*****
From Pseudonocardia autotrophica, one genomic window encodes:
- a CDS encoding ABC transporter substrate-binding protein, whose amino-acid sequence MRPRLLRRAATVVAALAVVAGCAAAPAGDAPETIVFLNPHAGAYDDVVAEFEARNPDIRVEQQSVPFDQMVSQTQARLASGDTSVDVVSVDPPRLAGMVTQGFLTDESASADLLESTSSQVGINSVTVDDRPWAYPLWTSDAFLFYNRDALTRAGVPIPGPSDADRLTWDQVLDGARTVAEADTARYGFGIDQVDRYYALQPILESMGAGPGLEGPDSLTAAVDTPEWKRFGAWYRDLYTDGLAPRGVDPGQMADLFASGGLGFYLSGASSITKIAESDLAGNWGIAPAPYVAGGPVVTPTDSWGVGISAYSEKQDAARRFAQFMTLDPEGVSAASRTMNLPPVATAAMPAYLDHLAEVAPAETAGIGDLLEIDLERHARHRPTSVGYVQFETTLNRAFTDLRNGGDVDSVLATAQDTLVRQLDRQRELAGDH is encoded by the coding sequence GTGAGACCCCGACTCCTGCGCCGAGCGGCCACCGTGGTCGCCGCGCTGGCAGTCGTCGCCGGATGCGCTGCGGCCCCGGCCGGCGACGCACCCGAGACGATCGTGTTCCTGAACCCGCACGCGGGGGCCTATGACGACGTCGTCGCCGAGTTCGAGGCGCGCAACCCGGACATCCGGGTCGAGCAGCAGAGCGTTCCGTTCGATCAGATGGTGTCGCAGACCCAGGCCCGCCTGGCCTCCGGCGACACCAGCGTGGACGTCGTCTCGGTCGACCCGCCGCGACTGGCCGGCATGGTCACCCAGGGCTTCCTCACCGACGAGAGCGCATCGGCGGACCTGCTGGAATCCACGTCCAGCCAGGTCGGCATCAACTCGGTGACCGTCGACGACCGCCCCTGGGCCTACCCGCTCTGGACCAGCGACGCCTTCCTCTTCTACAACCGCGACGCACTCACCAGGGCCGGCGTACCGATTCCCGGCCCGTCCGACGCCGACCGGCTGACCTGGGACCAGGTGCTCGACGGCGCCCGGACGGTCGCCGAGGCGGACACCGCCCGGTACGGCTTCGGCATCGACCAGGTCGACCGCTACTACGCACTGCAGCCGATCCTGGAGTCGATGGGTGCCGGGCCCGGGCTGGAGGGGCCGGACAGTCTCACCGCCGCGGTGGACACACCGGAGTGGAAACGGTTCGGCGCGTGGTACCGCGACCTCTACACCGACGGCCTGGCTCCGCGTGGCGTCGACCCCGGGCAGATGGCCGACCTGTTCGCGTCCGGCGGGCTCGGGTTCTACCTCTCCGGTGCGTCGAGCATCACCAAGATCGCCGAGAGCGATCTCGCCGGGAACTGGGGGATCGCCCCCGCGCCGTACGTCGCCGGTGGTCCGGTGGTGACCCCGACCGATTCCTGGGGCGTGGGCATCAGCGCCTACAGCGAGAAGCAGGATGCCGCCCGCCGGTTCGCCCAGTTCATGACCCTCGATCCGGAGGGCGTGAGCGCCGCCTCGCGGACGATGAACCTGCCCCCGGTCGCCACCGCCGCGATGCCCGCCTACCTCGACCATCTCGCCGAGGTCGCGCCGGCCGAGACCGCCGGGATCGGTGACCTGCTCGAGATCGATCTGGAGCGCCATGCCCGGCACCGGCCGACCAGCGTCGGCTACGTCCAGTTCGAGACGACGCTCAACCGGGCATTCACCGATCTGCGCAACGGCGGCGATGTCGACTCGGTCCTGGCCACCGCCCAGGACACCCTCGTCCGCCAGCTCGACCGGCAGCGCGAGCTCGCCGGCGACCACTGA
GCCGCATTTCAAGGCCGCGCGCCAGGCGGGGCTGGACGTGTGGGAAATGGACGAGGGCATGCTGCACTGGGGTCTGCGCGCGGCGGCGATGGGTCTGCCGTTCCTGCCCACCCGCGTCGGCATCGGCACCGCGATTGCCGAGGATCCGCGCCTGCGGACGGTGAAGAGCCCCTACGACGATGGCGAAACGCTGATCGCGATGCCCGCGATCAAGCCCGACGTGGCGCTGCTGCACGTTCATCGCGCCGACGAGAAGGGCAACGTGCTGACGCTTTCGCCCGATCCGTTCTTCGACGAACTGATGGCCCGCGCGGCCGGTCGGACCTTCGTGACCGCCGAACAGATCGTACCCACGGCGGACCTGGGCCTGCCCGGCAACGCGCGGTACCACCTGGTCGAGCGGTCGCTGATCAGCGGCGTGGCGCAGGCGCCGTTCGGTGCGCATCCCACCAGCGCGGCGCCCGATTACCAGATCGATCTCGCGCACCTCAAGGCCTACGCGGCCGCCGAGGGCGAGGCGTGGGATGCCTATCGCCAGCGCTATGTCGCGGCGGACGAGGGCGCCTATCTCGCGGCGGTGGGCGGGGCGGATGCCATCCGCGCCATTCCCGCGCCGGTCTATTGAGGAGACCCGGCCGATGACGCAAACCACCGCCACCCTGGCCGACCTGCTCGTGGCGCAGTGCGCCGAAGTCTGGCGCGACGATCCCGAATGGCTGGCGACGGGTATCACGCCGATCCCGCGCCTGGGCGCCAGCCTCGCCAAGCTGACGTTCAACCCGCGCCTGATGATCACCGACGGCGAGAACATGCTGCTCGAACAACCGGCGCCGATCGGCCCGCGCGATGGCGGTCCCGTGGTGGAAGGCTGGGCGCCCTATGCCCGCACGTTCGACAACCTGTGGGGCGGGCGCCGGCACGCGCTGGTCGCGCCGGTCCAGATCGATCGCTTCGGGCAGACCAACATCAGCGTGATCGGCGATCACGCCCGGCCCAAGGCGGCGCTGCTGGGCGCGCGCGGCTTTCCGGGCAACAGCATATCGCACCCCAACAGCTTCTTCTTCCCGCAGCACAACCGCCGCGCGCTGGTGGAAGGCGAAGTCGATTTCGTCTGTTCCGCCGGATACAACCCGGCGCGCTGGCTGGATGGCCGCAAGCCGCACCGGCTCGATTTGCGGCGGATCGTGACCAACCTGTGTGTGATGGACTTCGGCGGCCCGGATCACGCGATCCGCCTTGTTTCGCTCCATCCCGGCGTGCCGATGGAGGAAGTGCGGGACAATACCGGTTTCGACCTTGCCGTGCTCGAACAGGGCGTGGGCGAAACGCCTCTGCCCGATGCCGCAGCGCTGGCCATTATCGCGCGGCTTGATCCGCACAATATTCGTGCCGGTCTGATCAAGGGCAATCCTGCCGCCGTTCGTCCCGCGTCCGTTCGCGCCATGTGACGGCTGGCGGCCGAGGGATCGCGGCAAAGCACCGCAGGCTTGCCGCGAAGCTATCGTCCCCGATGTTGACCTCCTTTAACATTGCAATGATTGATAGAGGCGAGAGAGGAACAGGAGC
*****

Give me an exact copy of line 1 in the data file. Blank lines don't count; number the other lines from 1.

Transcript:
From Pseudonocardia autotrophica, one genomic window encodes: